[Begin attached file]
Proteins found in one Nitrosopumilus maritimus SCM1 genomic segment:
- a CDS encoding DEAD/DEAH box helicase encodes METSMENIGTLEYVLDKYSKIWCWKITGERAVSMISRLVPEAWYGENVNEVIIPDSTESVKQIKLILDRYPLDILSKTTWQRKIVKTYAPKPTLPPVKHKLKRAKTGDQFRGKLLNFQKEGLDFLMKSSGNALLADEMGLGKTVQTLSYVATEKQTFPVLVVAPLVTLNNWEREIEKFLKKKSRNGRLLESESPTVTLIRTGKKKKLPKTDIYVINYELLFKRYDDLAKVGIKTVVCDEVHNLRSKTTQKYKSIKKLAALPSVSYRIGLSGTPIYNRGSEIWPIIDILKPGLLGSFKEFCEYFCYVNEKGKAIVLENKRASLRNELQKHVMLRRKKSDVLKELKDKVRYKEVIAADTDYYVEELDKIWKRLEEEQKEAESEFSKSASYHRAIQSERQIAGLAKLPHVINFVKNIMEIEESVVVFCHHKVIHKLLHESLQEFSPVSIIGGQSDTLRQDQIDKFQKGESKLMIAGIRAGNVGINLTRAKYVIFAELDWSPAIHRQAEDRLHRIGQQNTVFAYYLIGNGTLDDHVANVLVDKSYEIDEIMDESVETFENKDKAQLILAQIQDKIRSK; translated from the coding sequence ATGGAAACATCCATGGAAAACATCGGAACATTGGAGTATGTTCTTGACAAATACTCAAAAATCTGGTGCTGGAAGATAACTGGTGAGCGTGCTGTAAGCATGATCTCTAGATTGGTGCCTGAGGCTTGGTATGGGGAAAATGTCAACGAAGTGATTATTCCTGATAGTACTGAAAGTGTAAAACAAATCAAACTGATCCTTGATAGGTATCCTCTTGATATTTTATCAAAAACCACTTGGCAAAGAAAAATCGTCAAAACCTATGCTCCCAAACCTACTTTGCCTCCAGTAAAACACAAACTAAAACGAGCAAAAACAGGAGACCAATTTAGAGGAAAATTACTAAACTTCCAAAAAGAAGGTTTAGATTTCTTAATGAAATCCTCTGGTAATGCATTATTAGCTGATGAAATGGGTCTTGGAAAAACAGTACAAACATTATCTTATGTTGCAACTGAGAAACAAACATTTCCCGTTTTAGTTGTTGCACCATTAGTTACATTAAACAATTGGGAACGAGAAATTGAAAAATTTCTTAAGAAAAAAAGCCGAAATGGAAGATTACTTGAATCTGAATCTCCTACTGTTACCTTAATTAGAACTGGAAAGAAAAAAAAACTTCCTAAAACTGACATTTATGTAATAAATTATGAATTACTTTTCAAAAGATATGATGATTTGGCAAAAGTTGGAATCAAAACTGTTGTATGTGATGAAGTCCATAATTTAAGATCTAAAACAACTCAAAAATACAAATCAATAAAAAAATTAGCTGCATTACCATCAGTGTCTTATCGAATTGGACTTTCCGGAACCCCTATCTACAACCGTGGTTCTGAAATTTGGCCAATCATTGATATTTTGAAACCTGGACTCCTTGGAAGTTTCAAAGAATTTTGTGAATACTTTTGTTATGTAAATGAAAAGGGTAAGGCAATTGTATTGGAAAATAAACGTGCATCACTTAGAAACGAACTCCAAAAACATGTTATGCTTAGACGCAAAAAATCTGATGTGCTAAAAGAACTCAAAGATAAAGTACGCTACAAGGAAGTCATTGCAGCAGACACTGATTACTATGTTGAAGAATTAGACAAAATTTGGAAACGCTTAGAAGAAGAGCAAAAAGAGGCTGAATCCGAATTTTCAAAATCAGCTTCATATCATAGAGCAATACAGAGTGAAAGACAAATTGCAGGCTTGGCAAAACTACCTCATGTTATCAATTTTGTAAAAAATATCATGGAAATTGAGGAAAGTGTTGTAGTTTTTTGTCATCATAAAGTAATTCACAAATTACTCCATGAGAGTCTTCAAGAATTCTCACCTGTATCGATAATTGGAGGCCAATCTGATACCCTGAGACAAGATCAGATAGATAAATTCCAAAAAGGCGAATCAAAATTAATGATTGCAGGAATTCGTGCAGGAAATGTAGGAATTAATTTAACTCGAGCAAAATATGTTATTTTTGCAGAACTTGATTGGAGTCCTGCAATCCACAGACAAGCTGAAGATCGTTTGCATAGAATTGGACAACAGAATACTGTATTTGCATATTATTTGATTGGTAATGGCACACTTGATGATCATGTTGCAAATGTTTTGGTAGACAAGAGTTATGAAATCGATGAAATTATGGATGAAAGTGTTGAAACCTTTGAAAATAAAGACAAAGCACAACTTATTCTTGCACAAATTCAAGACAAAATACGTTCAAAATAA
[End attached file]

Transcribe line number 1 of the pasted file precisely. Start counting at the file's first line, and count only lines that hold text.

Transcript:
Proteins found in one Nitrosopumilus maritimus SCM1 genomic segment: